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The European Medicines Agency (EMA) has published an implementation plan for Europe's new pharmacovigilance legislation, which comes into force in July with the aim of improving the safety and risk–benefit monitoring of drugs. The new legislation will represent the biggest change in the legal framework of the industry since EMA was first established in 1995.
The European Medicines Agency (EMA) has published an implementation plan for Europe’s new pharmacovigilance legislation, which comes into force in July with the aim of improving the safety and risk–benefit monitoring of drugs. The new legislation (Directive 2010/84/EU and Regulation (EU) No. 1235/2010) will represent the biggest change in the legal framework of the industry since EMA was first established in 1995.
Four areas will be targeted in the legislation.
Collection of key medicines’ information: Activities in this area will include strengthening procedures for submitting risk-management plans to the EMA, as well as the need for marketing-authorization holders to provide periodic safety update reports (PSURs). Later this month, EMA plans to release a draft of the good pharmacovigilance practice module on PSURs for consultation. The agency will also be using a new approach to postauthorization safety and efficacy studies. A draft module on these safety studies will be released later this month
For patients, the legislation will give the right to report suspected side effects from a medicine directly to national regulatory authorities.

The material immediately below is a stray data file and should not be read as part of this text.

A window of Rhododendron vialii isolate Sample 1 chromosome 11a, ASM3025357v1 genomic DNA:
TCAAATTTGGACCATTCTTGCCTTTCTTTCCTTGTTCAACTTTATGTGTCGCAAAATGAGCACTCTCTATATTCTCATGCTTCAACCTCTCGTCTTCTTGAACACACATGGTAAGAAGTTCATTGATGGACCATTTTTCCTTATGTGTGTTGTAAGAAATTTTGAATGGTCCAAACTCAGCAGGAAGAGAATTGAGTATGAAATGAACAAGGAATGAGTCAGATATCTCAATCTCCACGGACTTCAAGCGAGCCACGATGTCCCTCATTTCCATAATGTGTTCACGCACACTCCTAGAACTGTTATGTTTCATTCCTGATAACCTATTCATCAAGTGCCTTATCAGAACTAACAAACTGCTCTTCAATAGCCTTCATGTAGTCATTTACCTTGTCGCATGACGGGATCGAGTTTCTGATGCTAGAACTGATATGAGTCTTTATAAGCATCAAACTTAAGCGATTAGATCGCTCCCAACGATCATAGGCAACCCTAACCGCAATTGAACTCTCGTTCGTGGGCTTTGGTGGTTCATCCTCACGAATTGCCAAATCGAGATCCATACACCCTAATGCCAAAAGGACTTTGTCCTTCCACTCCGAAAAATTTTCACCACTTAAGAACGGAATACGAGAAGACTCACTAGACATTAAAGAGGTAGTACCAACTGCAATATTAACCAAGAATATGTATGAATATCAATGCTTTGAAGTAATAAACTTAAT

Better analysis and understanding of data and information: Throughout 2012, EMA will be investing in new information technology systems and signal-detection tools. In particular, the agency aims to strengthen its side-effects collection system, EudraVigilance, by adding increased functionality and improving data quality. The initial development of new IT systems, which will be needed to support certain provisions in the legislation, will start in 2012, but budget and resource restrictions will mean that full development will not begin until a later date.
EMA will be working with member states to establish a list of medicines that will require additional monitoring. According to the implementation plan, medicines on the list will be subject to changes in package leaflets that will increase transparency for patients about the extra monitoring and encourage the reporting of suspected side effects.
Regulatory action to safeguard public health: Starting in July 2012, a new pharmacovigilance risk assessment committee will begin meeting, stepping up to monthly meetings from September 2012. The committee will focus on the planning, assessment and monitoring of safety in issues of medicines, and its recommendations are likely to influence opinions adopted by EMA’s Committee for Medicinal Products for Human Use.
To rapidly assess emerging safety issues linked with EU medicines, EMA also intends to implement a new referral system that will be known as the Urgent Union Procedure.
Communication with stakeholders: Transparency is explicit in the legislation and will lead to the online publishing of information, such as agendas from committee meetings, assessments, approvals, recommendations, and opinions, on EMA’s website. EMA hopes to take a more active role in supporting the coordination of safety announcements.